Do You Listen to Your Marketplace?
M. Dana Baldwin, Senior Consultant
Do you listen to your customers, to your competition, to your environment? What influences your decisions about where to take your company in the future? Will continuing to do what you have always done work in the future, or will it doom you to a slow spiral into oblivion?
Sometimes companies get dragged, kicking and screaming, into the future. Other times, companies have enough foresight to be aware of the changes in customer needs and preferences, the changing economic environment and the changing social environment to be ahead of the curve. They start changing before much of the rest of the world is even aware that change is needed and coming.
Tesla is a leader with foresight in the automotive market. They have worked hard to develop a totally new concept in motor vehicles. New batteries, no carbon-fueled engines, new manufacturing processes and capabilities have been experimented with, modified, changed and re-adapted to reach their desired course and direction. Are they there yet? No, but they are well on their way.
Compare that with the changes at General Motors. GM was, in effect, forced to re-evaluate what its products offered the market place versus what the market place was beginning to demand. They have responded, but the process has been difficult, as they have had to change the emphasis from their historical path to the new, more challenging path of higher efficiency electric and hybrid vehicles, etc. The Volt was a valiant first step, but it was not an economic success, at least, to date.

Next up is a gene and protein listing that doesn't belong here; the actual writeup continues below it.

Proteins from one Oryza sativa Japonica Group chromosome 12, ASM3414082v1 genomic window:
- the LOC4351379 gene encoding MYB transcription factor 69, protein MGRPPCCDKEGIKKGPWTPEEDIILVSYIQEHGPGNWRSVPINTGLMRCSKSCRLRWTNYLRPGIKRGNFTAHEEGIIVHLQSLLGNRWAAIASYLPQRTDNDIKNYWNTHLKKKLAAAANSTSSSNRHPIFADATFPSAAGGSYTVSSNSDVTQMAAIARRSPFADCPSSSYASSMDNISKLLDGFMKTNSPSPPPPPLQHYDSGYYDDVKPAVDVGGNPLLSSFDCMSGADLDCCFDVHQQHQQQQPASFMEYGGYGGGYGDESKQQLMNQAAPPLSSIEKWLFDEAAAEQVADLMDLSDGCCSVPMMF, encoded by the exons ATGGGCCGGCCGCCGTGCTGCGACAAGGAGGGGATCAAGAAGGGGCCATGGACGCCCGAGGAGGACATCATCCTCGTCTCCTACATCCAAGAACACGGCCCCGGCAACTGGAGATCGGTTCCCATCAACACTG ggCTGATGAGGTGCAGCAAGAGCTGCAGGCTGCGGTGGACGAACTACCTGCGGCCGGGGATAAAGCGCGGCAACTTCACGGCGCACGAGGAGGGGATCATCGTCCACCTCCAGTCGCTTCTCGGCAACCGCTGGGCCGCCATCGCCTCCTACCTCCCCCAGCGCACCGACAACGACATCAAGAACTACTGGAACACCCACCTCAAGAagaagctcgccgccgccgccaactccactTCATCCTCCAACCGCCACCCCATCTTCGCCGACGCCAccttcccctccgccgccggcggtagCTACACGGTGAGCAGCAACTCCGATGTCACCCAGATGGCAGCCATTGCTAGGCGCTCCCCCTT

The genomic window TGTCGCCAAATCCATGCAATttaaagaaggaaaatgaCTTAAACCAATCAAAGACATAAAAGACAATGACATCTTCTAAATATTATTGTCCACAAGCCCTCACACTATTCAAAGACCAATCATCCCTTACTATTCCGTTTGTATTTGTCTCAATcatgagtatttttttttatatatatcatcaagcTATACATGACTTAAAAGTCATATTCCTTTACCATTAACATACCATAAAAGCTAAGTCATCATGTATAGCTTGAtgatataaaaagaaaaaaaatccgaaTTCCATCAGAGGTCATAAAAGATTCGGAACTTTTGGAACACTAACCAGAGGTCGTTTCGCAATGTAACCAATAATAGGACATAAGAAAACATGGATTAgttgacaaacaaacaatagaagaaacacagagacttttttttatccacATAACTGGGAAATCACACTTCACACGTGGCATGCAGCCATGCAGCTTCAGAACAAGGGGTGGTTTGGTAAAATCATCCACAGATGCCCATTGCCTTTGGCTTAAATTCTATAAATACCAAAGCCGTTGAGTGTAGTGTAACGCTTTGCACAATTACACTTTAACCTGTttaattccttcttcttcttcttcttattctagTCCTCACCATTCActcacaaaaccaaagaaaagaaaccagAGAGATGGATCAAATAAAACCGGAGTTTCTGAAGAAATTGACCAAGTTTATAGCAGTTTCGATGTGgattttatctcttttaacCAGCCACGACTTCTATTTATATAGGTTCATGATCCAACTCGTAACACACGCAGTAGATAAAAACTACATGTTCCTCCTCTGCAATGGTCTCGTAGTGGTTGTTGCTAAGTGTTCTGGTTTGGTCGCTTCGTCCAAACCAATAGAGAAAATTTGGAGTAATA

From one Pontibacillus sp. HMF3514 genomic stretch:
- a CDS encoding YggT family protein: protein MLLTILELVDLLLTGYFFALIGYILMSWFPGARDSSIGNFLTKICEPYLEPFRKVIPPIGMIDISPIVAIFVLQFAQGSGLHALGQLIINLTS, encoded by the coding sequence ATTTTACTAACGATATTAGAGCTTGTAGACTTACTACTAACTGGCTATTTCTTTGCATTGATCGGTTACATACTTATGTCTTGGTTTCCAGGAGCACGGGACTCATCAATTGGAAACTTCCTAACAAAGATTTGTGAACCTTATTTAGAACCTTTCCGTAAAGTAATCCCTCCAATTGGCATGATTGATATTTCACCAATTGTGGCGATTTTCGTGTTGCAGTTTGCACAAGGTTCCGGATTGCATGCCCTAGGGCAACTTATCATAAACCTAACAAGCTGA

Ten years ago, PepsiCo took a hard look at the direction that nutrition and snack foods were going. They decided to make a company-wide change in direction to offer more healthful foods and snacks. They have decreased sugar content in many foods and drinks. They have reduced fat content significantly where possible. Recently, they announced that in 2015 their traditional Pepsi Cola branded soft drink volume was 12% of their sales, while their nutrition brands, low calorie beverages and healthier snacks were about 45% of sales.
Now, they have announced a further extension of their change efforts. They are aiming to be more cognizant of the environmental impact of their businesses across the globe. They will be working to reduce many different types of waste and effluent, with the end goal of becoming more sustainable and being a better corporate citizen in the many countries where they exist.
All this ties back to listening to your customers’ needs and preferences, watching what your competition is doing, and heeding the impact of your company on the environment in which you work. The nice thing about what PepsiCo is doing is that they are accomplishing this while generating a good return on investment for their shareholders. Best of both worlds.
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M. Dana Baldwin is a Senior Consultant with Center for Simplified Strategic Planning, Inc. He can be reached by email at: firstname.lastname@example.org
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